Sullivan County Democrat
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Dan Hust | Democrat

WSUL/WVOS General Manager Helena Manzione, right, greets David and Shirley Kaufman, longtime supporters of the Heart-A-Thon. Howard Braunstein of M&M Ford and Jacquie Leventoff of Kohl’s Distribution Center were the co-chairs of the event, which raised over $55,000.

Heart-a-Thon’s legacy includes more than money

By Dan Hust
HARRIS — March 2, 2010 — It was Friday the 13th, December 2002.
Gloria Cahalan felt a little heartburn, nothing more.
But it wouldn’t go away, and the RN knew enough to head to the emergency room at Catskill Regional Medical Center (CRMC).
There, the Monticello resident found out she was in the midst of a heart attack. The then-50-year-old also found out she was diabetic.
She flatlined four times, but thanks to a hospital that for 32 years has been the beneficiary of WSUL/WVOS’ annual Heart-a-Thon, Cahalan was able to get the care she needed to survive.
Today, she no longer drinks or smokes, and she’s dropped 75 pounds thanks to the local Curves.
“I realized there were more important things in life,” she recalled.
Like educating others about the dangers of heart disease – and the warning signs of a heart attack, which she said can be very different for women than men.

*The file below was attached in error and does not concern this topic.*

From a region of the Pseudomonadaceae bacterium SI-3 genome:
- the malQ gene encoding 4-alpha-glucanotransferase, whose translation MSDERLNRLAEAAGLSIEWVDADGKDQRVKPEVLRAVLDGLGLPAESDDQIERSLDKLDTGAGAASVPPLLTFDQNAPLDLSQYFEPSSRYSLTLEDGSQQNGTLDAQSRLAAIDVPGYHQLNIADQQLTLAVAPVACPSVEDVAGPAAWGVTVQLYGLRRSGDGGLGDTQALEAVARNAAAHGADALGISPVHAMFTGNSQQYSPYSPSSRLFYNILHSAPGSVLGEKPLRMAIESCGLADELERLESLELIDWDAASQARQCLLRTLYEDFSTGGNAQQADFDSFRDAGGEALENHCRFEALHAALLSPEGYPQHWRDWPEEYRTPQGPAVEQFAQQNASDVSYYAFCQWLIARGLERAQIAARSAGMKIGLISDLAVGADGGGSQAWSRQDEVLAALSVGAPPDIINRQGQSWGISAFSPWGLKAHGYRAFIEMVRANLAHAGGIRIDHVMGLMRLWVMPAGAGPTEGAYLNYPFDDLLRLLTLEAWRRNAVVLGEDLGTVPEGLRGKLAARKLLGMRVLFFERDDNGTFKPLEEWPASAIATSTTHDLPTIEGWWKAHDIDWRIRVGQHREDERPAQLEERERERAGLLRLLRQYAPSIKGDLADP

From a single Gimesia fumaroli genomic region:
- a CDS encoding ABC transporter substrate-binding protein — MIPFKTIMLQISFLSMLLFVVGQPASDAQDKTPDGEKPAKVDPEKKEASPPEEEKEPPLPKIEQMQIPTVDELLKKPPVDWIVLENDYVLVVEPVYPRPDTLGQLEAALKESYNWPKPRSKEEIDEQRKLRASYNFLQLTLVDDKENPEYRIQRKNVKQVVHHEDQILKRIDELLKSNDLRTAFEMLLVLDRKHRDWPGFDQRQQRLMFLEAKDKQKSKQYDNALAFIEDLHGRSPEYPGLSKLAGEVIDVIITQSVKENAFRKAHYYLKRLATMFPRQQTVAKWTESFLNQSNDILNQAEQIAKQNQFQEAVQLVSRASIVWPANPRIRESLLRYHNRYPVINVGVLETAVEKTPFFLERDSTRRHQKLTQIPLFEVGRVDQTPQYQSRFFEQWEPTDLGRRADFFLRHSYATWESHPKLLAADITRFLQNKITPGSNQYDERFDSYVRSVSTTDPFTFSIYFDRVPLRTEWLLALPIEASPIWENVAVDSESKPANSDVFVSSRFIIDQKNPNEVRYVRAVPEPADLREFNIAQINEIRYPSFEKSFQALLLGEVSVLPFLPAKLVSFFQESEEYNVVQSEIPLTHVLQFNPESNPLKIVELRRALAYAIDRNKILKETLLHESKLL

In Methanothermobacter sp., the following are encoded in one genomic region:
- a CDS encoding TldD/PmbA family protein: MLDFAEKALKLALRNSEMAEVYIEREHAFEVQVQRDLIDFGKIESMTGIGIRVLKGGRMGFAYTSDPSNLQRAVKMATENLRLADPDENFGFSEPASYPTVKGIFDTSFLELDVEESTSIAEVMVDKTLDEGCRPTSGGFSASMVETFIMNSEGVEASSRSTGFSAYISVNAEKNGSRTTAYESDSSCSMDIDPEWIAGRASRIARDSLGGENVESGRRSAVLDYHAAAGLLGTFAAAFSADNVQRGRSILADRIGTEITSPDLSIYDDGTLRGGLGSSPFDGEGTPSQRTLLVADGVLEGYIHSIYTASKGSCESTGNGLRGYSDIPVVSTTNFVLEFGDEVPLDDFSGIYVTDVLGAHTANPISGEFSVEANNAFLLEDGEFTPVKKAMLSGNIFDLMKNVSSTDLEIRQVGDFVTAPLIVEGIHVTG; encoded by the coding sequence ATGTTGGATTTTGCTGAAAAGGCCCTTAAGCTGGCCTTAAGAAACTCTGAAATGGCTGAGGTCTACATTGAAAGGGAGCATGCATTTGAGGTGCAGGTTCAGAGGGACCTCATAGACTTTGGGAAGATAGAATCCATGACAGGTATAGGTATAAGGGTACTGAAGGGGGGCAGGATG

Thus the Sullivan County BOCES nursing teacher spent some of her Saturday inside CRMC’s food court in Harris, lending her wisdom to the airwaves during the 2010 Heart-a-Thon.
The dozens of volunteers like herself found it a day of pride, purpose and memories.
“I was one of the original nurses who took blood pressures at the first Heart-a-Thon,” Cahalan recalled. “Yes, I’m a true believer!”
So are fellow Monticello residents David and Shirley Kaufman, who were welcomed with open arms on Saturday by WSUL/WVOS General Manager Helena Manzione.
“David has been involved for 32 years,” Manzione said. “His generosity is overwhelming.”
In honor of the Kaufmans’ unceasing fundraising and volunteerism, the radio station crew and volunteers unveiled a street sign – David Kaufman Drive – which will initially be hung in CRMC’s lobby before finding a permanent home elsewhere.
“I’m not usually at a loss for words, but I am now,” Kaufman said as he observed the sign. “... That is so wonderful.”
The Kaufmans, of course, brought more money with them on Saturday, funds which will be used by CRMC and the American Heart Association (AHA) to save Sullivan County lives.
Fitting, as David Kaufman served as president of both the county and regional chapters of the AHA, including being honored as its regional Volunteer of the Year.
“We’re just pleased to be here,” Kaufman remarked. “We’ve been involved since day one.”
And on Saturday, their legacy was carried on by hundreds of WVOS and WSUL listeners, who combined their efforts to raise $55,354 – nearly $10,000 more than last year, despite the tough times.
“I just want to thank everyone who’s given their time, energy and support,” said Manzione.

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